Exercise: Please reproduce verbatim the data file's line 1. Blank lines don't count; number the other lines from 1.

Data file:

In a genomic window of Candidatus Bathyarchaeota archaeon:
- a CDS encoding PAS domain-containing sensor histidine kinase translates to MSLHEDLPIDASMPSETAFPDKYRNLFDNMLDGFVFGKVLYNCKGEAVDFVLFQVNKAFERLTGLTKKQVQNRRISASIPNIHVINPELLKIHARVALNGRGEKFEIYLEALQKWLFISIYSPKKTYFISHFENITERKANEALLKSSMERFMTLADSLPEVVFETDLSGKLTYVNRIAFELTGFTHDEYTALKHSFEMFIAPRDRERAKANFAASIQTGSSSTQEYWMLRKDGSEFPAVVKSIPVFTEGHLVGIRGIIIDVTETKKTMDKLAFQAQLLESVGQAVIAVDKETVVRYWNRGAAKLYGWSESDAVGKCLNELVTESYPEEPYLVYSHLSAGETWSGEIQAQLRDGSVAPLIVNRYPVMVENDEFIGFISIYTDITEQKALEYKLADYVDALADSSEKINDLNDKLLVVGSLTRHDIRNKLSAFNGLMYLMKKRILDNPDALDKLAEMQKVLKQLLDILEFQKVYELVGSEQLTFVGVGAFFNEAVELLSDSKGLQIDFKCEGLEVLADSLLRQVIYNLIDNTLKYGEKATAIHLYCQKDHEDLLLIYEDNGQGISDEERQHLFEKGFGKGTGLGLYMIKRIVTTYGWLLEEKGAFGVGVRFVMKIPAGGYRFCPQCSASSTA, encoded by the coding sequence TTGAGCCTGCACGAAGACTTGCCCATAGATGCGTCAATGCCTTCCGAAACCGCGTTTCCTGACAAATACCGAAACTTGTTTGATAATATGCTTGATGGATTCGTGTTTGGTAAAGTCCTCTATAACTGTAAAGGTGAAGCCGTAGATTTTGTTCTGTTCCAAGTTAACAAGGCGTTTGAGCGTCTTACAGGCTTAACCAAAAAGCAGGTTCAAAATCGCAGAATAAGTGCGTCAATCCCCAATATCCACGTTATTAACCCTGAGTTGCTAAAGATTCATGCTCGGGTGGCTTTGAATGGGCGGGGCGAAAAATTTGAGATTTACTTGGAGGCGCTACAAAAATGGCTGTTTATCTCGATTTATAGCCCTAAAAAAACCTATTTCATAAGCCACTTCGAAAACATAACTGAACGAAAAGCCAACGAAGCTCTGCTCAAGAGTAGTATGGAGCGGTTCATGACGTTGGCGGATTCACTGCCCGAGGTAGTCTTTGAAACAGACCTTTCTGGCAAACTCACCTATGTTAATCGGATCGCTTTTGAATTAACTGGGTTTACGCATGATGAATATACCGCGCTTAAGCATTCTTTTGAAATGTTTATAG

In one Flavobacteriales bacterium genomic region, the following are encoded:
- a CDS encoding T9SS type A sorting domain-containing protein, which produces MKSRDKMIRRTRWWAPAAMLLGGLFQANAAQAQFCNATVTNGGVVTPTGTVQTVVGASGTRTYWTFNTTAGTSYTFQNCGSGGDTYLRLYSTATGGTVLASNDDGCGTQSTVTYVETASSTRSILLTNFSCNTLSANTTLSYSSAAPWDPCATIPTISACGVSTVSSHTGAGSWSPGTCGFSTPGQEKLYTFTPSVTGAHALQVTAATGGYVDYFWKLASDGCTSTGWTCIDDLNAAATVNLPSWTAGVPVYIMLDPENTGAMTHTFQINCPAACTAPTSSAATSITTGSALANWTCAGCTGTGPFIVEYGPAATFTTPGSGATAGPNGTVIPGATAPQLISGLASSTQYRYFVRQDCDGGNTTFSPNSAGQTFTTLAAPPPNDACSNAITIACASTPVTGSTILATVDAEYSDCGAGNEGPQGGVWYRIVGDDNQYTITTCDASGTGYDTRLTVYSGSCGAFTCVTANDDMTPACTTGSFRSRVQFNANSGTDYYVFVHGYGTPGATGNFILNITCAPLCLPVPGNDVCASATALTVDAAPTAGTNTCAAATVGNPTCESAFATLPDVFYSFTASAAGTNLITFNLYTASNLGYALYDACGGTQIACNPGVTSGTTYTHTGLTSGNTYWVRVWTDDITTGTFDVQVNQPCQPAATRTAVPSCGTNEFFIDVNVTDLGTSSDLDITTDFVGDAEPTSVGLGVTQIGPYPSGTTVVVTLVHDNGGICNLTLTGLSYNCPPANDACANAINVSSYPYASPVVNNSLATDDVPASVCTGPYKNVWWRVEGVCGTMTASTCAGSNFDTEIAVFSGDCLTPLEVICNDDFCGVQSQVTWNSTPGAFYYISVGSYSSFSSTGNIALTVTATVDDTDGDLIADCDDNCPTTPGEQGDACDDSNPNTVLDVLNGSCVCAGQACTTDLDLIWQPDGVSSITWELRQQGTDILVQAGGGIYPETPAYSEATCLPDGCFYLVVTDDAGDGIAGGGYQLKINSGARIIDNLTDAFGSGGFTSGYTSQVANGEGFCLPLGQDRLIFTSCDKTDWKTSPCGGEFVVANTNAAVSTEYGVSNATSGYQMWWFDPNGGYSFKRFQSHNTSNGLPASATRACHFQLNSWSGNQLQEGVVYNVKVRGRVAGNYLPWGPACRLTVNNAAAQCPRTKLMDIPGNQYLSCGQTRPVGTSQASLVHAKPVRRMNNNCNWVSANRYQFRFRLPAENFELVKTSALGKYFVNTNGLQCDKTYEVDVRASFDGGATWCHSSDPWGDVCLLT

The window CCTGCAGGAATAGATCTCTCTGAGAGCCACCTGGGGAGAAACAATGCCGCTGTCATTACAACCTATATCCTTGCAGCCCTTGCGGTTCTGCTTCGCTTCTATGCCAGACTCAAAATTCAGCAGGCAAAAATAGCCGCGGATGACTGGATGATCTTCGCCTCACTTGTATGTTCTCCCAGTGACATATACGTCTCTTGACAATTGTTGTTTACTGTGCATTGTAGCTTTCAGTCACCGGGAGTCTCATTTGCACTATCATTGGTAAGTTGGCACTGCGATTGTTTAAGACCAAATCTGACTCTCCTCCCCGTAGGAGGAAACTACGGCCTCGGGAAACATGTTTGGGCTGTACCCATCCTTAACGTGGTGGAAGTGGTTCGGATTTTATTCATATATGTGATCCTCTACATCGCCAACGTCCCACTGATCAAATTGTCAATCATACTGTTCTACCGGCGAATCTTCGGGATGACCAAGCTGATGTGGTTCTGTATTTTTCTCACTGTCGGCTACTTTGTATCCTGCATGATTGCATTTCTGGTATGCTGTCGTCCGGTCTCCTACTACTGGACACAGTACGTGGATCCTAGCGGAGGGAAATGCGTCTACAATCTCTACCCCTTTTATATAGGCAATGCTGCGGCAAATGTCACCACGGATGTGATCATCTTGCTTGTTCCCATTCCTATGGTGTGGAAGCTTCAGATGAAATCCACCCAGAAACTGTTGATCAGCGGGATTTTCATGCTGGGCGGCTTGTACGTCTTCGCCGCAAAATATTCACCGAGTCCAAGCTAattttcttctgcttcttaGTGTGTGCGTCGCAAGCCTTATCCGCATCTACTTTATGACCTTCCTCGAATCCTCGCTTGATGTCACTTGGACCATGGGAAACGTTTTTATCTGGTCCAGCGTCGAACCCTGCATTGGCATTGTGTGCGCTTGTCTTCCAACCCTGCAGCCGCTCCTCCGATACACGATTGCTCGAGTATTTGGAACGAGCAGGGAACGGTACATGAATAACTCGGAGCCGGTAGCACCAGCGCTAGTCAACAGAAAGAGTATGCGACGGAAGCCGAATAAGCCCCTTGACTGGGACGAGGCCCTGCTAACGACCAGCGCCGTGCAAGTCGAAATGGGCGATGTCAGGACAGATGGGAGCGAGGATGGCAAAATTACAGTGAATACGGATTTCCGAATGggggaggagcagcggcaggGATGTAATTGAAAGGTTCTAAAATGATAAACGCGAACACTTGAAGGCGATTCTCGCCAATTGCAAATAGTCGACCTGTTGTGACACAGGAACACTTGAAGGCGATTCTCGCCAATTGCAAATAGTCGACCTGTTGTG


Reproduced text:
In a genomic window of Candidatus Bathyarchaeota archaeon: